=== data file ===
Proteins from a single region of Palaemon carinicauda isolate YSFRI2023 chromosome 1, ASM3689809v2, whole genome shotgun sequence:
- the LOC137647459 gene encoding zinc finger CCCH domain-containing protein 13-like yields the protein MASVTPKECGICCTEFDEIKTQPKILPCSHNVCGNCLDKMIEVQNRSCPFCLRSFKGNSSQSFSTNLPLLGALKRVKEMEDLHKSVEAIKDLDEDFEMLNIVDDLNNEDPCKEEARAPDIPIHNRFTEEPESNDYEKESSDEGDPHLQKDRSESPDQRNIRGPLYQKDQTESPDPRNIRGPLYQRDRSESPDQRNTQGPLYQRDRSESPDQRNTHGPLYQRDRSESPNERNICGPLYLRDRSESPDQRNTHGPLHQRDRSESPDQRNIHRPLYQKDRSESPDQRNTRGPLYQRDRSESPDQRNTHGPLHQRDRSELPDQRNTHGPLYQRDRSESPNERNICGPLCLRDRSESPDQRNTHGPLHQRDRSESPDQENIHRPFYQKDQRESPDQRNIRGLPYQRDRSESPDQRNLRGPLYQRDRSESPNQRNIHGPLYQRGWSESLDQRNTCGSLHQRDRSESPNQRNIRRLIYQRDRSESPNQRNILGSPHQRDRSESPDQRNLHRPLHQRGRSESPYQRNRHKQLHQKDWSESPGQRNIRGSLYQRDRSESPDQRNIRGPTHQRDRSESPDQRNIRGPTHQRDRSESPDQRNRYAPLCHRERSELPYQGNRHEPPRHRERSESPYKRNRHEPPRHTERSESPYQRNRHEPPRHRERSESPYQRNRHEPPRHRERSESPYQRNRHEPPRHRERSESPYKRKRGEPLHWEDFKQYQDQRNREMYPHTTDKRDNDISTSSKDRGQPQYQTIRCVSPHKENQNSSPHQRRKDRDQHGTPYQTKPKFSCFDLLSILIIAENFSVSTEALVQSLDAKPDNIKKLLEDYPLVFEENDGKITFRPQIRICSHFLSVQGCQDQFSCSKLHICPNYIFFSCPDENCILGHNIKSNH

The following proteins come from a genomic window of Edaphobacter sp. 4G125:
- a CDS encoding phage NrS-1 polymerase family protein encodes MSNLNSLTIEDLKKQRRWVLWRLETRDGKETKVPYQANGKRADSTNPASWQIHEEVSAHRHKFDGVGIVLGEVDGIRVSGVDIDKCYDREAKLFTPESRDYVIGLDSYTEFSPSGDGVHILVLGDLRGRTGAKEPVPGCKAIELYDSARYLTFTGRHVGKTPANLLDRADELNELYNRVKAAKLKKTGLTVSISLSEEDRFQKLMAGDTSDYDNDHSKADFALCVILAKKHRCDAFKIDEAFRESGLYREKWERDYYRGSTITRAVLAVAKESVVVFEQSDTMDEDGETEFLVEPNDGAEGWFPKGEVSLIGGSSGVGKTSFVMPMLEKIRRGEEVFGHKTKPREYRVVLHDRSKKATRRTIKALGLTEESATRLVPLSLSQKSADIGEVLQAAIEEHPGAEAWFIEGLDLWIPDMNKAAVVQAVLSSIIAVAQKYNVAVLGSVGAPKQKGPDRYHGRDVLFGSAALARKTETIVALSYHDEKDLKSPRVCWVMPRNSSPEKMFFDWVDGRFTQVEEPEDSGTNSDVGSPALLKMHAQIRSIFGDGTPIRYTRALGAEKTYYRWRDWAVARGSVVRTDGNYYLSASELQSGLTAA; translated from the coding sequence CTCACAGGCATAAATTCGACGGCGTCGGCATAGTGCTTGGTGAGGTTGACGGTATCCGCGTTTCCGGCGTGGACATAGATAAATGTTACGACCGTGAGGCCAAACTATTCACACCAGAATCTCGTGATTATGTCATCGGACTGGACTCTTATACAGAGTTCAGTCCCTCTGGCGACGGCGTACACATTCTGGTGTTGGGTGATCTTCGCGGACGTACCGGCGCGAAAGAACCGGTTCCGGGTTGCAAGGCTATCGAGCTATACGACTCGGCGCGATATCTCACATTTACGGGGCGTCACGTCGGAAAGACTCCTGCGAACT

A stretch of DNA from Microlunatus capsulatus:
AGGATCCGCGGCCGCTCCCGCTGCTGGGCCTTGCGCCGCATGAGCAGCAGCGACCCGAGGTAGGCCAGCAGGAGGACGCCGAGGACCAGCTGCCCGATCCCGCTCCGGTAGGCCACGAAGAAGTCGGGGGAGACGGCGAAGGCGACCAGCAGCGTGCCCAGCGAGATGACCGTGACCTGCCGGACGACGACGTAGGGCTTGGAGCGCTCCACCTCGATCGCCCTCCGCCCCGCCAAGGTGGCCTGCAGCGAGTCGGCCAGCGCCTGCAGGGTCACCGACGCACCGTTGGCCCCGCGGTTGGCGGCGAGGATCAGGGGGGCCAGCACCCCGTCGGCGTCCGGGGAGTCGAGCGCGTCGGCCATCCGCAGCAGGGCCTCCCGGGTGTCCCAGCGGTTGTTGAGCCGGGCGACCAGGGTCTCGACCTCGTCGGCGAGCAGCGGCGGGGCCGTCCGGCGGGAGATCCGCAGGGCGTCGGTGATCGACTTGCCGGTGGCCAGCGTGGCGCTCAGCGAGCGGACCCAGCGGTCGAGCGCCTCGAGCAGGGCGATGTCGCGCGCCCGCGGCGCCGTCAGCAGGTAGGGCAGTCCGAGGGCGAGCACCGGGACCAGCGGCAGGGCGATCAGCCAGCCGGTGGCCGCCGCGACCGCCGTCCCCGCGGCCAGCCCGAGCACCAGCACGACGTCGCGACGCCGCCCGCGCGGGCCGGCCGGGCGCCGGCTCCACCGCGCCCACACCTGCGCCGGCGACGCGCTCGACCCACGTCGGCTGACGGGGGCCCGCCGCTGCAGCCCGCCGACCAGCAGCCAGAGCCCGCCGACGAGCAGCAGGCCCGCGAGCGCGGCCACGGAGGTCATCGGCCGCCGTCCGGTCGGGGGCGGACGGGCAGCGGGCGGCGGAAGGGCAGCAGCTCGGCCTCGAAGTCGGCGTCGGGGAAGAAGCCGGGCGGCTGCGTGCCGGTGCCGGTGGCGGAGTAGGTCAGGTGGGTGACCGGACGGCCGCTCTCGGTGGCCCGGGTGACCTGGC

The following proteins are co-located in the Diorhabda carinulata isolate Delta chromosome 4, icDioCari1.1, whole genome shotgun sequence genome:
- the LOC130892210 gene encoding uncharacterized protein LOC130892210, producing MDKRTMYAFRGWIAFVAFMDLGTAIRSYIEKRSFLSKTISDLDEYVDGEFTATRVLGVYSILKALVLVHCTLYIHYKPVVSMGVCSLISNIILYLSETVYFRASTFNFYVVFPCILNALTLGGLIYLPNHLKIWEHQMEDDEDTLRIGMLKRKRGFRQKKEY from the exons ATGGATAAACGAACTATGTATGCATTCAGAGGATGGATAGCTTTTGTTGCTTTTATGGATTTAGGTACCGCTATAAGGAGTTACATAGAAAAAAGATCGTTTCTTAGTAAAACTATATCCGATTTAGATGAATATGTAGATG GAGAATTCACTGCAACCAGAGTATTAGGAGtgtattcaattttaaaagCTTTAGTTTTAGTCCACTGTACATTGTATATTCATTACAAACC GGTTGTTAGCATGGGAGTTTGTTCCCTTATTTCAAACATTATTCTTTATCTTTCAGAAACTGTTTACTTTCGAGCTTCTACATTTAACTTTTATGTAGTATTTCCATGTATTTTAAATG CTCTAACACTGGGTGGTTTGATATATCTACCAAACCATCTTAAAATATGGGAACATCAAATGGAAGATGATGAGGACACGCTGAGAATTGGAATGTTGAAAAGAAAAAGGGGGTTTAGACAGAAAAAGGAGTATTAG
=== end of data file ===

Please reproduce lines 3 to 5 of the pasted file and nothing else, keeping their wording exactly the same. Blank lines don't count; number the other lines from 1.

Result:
The following proteins come from a genomic window of Edaphobacter sp. 4G125:
- a CDS encoding phage NrS-1 polymerase family protein encodes MSNLNSLTIEDLKKQRRWVLWRLETRDGKETKVPYQANGKRADSTNPASWQIHEEVSAHRHKFDGVGIVLGEVDGIRVSGVDIDKCYDREAKLFTPESRDYVIGLDSYTEFSPSGDGVHILVLGDLRGRTGAKEPVPGCKAIELYDSARYLTFTGRHVGKTPANLLDRADELNELYNRVKAAKLKKTGLTVSISLSEEDRFQKLMAGDTSDYDNDHSKADFALCVILAKKHRCDAFKIDEAFRESGLYREKWERDYYRGSTITRAVLAVAKESVVVFEQSDTMDEDGETEFLVEPNDGAEGWFPKGEVSLIGGSSGVGKTSFVMPMLEKIRRGEEVFGHKTKPREYRVVLHDRSKKATRRTIKALGLTEESATRLVPLSLSQKSADIGEVLQAAIEEHPGAEAWFIEGLDLWIPDMNKAAVVQAVLSSIIAVAQKYNVAVLGSVGAPKQKGPDRYHGRDVLFGSAALARKTETIVALSYHDEKDLKSPRVCWVMPRNSSPEKMFFDWVDGRFTQVEEPEDSGTNSDVGSPALLKMHAQIRSIFGDGTPIRYTRALGAEKTYYRWRDWAVARGSVVRTDGNYYLSASELQSGLTAA; translated from the coding sequence CTCACAGGCATAAATTCGACGGCGTCGGCATAGTGCTTGGTGAGGTTGACGGTATCCGCGTTTCCGGCGTGGACATAGATAAATGTTACGACCGTGAGGCCAAACTATTCACACCAGAATCTCGTGATTATGTCATCGGACTGGACTCTTATACAGAGTTCAGTCCCTCTGGCGACGGCGTACACATTCTGGTGTTGGGTGATCTTCGCGGACGTACCGGCGCGAAAGAACCGGTTCCGGGTTGCAAGGCTATCGAGCTATACGACTCGGCGCGATATCTCACATTTACGGGGCGTCACGTCGGAAAGACTCCTGCGAACT

A stretch of DNA from Microlunatus capsulatus: